The introduction of the iLimb, allowing a patient to control individual digits on a prosthetic hand through neuromuscular signals, was a breakthrough for the O&P industry. The ability for an upper extremity amputee to grab an object using myoelectric-controlled digits has paved the way for researchers to investigate the next step in O&P innovation – sensory feedback.
e“In the past 5 or 6 years, so many advancements have been made as far as being able to find out clever ways to interface with the nervous system, that I think it is starting to open the door to a lot of opportunities that were not available before,” Paul Marasco, PhD, sensory neurophysiologist for the Neural Engineering Center for Artificial Limbs at the Rehabilitation Institute of Chicago, said.
The discovery of a new polymer that conducts electricity and promotes the stimulation and growth of nerve fibers raised the possibility of amputee patients gaining sensory feelings through their prosthesis. Physicians announced the discovery of the polymer, 3, 4- ethylenedioxythiophene (PEDOT), at the Plastic Surgery 2009 conference in Seattle.
According to the study, the PEDOT polymer, along with biologic and synthetic materials, helped ignite nerve endings and muscles that were unable to be stimulated due to nerve injury. The reigniting of nerve endings would provide amputees with greater neurological control of their prosthesis.
“The two great challenges that lie ahead for the O&P industry are how do you control the prosthesis as the mechanical technology improves and can the patient obtain sensory feedback?” Dustin Tyler, PhD, associate professor, Case Western Reserve University and investigator at the Cleveland VA Medical Center, told O&P Business News.
Sensory feedback would allow the patient to not only grab an object using their prosthesis but also control the amount of pressure on the object. The ultimate goal of researchers is to have the patient independently move their digits, grab an object with the appropriate amount of pressure and feel the sensation of the object. While this research is still in the early stages, O&P technological innovations have made this scenario a distinct possibility in the coming years. — Anthony Calabro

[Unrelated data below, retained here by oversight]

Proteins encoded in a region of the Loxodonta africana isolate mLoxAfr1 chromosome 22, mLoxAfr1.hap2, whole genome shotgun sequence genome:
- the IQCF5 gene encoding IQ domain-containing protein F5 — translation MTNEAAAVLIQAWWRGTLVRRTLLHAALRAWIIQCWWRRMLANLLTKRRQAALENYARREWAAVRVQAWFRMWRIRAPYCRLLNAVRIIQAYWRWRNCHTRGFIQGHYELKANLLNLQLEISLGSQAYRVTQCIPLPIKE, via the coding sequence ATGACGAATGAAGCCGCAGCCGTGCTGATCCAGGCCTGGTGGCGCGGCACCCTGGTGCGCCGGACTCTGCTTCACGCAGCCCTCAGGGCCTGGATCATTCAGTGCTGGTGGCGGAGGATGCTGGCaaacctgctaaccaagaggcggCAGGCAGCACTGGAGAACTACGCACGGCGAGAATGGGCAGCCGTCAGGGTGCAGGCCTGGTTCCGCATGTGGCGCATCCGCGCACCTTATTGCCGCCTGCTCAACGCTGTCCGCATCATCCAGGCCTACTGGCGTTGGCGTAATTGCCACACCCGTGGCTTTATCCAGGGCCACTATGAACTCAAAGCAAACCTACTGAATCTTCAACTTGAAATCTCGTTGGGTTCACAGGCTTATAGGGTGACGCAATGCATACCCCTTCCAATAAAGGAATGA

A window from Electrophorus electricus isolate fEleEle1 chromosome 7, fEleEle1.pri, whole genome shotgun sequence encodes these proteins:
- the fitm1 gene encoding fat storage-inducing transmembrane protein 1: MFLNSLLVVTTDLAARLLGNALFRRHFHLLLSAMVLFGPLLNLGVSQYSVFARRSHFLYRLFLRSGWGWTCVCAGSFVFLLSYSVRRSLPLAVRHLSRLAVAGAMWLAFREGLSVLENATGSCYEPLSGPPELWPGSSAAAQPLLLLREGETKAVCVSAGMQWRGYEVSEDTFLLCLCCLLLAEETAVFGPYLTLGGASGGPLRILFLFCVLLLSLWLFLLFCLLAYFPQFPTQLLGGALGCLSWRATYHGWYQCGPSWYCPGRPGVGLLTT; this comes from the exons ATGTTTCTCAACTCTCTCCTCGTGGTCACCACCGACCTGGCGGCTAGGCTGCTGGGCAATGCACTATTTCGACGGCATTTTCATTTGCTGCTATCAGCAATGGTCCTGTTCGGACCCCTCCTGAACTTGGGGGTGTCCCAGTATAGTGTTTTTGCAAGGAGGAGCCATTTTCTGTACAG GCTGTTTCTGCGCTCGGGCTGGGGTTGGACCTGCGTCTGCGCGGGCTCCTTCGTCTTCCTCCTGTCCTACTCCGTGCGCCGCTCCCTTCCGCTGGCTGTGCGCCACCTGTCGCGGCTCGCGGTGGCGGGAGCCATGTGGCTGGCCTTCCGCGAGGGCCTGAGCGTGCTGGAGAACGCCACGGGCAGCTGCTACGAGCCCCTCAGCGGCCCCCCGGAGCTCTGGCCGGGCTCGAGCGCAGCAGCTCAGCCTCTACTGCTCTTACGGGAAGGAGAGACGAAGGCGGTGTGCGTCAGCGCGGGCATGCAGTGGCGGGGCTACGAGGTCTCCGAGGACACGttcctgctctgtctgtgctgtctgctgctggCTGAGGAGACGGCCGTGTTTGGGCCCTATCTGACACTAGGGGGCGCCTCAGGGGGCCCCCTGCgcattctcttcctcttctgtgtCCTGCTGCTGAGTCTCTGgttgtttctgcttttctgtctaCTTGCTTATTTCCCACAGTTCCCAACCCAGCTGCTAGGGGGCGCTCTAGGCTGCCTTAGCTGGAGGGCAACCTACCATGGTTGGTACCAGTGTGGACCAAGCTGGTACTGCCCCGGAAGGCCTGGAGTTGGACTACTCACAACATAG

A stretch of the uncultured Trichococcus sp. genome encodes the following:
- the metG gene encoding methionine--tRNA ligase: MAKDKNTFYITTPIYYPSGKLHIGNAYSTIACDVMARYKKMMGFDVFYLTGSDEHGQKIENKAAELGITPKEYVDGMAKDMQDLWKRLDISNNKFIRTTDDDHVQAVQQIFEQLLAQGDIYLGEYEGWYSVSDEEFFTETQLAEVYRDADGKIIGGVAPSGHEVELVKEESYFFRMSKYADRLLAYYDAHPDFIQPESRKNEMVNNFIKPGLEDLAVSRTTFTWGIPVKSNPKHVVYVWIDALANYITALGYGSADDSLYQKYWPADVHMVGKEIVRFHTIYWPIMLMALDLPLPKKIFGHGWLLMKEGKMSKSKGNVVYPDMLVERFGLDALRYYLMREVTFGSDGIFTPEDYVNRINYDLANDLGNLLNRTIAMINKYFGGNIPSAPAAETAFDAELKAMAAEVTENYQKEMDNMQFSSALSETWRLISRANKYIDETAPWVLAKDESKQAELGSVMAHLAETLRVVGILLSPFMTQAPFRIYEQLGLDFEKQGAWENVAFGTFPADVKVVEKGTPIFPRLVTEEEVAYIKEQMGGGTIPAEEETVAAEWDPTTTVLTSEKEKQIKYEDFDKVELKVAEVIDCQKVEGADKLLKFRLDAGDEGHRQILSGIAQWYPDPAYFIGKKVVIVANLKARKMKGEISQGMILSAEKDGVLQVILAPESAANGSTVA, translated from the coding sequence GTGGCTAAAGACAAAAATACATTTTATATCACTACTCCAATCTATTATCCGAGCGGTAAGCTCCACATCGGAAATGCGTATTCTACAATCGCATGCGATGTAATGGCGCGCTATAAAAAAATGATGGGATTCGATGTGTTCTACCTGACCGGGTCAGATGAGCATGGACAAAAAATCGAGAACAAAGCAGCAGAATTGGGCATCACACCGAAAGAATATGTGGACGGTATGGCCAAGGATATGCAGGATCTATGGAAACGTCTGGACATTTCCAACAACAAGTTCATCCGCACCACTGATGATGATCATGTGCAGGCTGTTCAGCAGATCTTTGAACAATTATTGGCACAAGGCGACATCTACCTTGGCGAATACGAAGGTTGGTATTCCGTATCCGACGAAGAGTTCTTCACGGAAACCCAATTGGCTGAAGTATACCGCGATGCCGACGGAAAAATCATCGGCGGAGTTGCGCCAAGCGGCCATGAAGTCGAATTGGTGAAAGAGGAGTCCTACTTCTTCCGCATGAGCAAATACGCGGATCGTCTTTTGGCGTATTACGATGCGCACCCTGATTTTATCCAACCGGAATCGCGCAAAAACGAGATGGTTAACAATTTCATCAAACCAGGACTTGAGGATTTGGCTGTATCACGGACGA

Body powered upper extremity prosthetic users have enjoyed a modicum of proprioception with the use of cable attachments and intimate interface fittings. The interface and cable can transmit the vibration of contact and cable movement can indicate the position of the elbow, wrist or terminal device. External power users can now experience more positional proprioception with linear potentiometers and transducers, but sacrifice a sense of feel.
These new polymers and carbon nanotubes have the promise of increasing the exchange of information and feeling to the residual limb, so that the prosthesis becomes more integrated into the total body image. Combined with osseointegration and direct neural control, the prosthesis of the future can be directly linked to the patient for fixation, activation and feeling.
Pragmatically, these futuristic concepts will require a significant amount of development and financial backing to create production-level componentry since they must be connecting directly to nerve endings.
— Gerald Stark CPO, FAAOP
Vice president of product development and education, Fillauer Inc.
For more information:
- Smartplanet. Polymer could allow soldiers with artificial limbs to feel heat, cold, touch. Available at: www.smartplanet.com/business/blog/smart-takes. Accessed Nov. 6, 2009.